The study, published in the Journal of Affective Disorders, suggested people with a moderate to high level of belief in a higher power do significantly better in short-term psychiatric treatment than those without, regardless of their religious affiliation.
"Belief was associated with not only improved psychological well-being, but decreases in depression and intention to self-harm," David H. Rosmarin, a McLean Hospital clinician and instructor in the Department of Psychiatry at Harvard Medical School, said in a statement.
The study looked at 159 patients, recruited during a one-year period. Each participant was asked to gauge his or her belief in God. Levels of depression, well-being, and self-harm were assessed at the beginning and end of the treatment program.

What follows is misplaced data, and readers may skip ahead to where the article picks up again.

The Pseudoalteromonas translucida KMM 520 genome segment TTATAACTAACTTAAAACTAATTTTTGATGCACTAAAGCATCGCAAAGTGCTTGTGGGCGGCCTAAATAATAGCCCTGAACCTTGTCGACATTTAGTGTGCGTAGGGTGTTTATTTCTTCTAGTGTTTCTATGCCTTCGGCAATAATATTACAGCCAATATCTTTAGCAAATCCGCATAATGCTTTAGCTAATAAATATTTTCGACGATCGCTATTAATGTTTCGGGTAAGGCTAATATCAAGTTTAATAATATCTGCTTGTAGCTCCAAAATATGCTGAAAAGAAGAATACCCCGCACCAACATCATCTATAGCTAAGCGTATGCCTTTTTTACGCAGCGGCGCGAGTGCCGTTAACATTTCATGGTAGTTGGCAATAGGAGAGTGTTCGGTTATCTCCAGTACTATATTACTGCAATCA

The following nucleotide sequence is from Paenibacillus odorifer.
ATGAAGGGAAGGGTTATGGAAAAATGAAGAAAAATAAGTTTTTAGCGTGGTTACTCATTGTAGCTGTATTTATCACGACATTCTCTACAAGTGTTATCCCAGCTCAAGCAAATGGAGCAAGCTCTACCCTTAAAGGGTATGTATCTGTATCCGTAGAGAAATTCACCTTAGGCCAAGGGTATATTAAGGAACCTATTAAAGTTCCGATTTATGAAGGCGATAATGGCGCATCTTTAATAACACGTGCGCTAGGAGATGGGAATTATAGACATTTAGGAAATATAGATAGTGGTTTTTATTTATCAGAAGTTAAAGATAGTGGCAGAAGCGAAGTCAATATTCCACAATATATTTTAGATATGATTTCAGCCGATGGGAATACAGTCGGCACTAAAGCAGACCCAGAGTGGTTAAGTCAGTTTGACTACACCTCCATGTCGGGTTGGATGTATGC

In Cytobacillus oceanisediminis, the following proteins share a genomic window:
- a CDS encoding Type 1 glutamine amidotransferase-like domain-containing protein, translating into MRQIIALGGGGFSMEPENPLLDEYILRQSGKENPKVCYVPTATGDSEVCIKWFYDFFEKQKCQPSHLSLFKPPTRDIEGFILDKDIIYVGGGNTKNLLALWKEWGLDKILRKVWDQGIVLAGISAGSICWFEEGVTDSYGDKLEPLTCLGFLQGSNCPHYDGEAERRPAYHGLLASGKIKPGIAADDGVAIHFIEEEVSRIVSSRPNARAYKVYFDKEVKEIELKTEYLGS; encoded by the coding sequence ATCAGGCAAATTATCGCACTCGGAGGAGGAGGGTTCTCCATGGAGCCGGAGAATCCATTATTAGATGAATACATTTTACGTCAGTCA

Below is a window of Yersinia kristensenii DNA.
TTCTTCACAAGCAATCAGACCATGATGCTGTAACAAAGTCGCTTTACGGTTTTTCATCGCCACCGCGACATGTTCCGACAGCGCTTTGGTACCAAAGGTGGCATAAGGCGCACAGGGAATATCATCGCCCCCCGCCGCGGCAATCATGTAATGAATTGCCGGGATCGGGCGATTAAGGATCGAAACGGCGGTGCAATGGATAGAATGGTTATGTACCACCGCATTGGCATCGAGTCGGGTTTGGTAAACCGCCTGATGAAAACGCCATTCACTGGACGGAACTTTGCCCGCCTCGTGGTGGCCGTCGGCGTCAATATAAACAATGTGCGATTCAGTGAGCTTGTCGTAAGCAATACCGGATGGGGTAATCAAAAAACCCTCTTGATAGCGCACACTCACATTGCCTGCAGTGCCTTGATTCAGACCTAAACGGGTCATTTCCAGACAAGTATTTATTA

More than 30 percent claimed no specific religious affiliation yet still experienced the same benefits in treatment if their belief in a higher power was rated as moderately or very high.
Patients with "no" or only "slight" belief in God were twice as likely not to respond to treatment than patients with higher levels of belief.
"Belief in God is associated with improved treatment outcomes in psychiatric care," Rosmarin said. "More centrally, our results suggest that belief in the credibility of psychiatric treatment and increased expectations to gain from treatment might be mechanisms by which belief in God can impact treatment outcomes."